(PRWEB) February 2, 2005
The methamphetamine epidemic in the United States is not just a problem in rural America. ItÂs so prevalent that a Google News search on methamphetamine turns up over 5,000 articles in just the last thirty days.
The drug has crawled its way onto the doorstep of nearly every city in the country and it is so insidious that it would be hard to exaggerate its negative effects on addicted individuals, families and communities. In fact, a recent article released by the Rueters news agency calls it the ÂdevilÂs drugÂ.
Meth lab busts have soared to well over 1,000 per year in multiple states and the Substance Abuse and Mental Health Services Administration (SAMHSA) reports that treatment admission rates for this class of drug have increased more than five times across the country in the last decade.
ÂWe have definitely seen an increase in people seeking help for meth addiction,Â reports Gary Smith, the Executive Director of Narconon Arrowhead. As one of the nationÂs largest and most successful drug rehabilitation and education programs, approximately 25 percent of their current clients are in treatment for methamphetamine.
ÂSince people come to our program from across the country, the increase isnÂt isolated to one area or region,Â Smith adds. Narconon ArrowheadÂs proven track record of successfully rehabilitating meth addicts makes them a diamond in the rough, as most programs have a very difficult time effectively treating them. Smith credits their success to the drug-free rehabilitation methodology they use that was developed by American author and humanitarian L. Ron Hubbard.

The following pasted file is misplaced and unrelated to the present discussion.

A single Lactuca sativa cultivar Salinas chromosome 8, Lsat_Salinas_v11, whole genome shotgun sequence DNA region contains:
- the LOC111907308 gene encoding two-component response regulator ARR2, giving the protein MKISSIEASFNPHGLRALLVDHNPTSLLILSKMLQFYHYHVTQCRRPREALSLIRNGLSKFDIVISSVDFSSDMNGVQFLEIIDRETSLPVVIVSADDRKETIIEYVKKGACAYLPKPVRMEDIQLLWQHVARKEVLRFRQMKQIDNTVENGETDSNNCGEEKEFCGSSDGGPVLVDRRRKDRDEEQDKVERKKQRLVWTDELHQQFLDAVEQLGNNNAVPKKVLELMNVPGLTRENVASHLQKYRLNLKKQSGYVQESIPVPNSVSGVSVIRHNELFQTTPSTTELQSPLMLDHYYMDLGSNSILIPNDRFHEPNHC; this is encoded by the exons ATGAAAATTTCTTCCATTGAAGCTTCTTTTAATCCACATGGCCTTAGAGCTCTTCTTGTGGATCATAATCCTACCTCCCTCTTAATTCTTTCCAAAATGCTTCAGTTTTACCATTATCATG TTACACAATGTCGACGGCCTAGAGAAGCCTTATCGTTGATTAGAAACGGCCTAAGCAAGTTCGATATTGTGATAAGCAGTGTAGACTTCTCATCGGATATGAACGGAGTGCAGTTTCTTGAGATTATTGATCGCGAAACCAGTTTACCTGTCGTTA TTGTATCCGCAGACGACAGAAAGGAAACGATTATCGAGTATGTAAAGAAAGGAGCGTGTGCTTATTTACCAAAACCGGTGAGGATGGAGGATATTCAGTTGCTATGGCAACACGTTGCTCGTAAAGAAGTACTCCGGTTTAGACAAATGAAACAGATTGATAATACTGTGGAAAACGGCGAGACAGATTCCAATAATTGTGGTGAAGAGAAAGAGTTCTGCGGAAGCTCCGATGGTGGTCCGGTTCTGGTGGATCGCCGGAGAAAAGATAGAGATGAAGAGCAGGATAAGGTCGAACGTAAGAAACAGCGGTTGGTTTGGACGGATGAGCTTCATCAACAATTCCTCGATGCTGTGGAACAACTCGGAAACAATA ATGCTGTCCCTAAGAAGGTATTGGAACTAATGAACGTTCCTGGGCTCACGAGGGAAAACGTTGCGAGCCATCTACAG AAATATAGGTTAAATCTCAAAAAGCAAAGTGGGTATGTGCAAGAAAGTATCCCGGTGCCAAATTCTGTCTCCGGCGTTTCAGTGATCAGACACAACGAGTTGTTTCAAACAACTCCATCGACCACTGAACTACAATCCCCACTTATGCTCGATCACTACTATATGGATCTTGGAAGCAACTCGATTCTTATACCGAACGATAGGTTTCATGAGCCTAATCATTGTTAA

The easily obtained ingredients to manufacture meth (also known as crank, crystal, ice) and the mobility of the labs make it difficult for law enforcement officials to track down a high percentage of potential busts. Even when these labs are tracked down and the manufacturers arrested, the toxic chemicals used in the process are hazardous and cost thousands to be properly disposed of.
Information provided by the White House Office of National Drug Control Policy (ONDCP) indicates that methamphetamine users and manufacturers take irresponsibility and neglect to the level of endangerment. In 2003 more than ten percent of meth lab-related incidents in the United States involved children, most of whom had been directly or indirectly exposed to the highly toxic chemicals used to manufacture the drug. Drug Endangered Children (DEC) programs have been developed to coordinate the efforts of law enforcement, medical services, and child welfare workers to ensure that children found in these environments receive appropriate attention and care.
In an effort to curb manufacturing of the debilitating substance several states are seeking to pass legislation that makes the main ingredient found in methamphetamine, pseudoephedrine, harder to obtain. Oklahoma, for example, already has a law in effect that restricts sales of over-the-counter cold medicines that contain the drug and requires consumers to sign for the purchase.
The plan has even gone to the U.S. Legislature in the form of the Combat Meth Act, where the idea is to put pharmacy items containing pseudoephedrine behind the counter and to provide more resources to law enforcement officials.
While the problem still grows, there are hundreds of former meth addicts that are now living healthy lives again because of Narconon Arrowhead. To find out more about meth or the Narconon program, visit http://www.methamphetamineaddiction.com today or call 1-800-468-6933.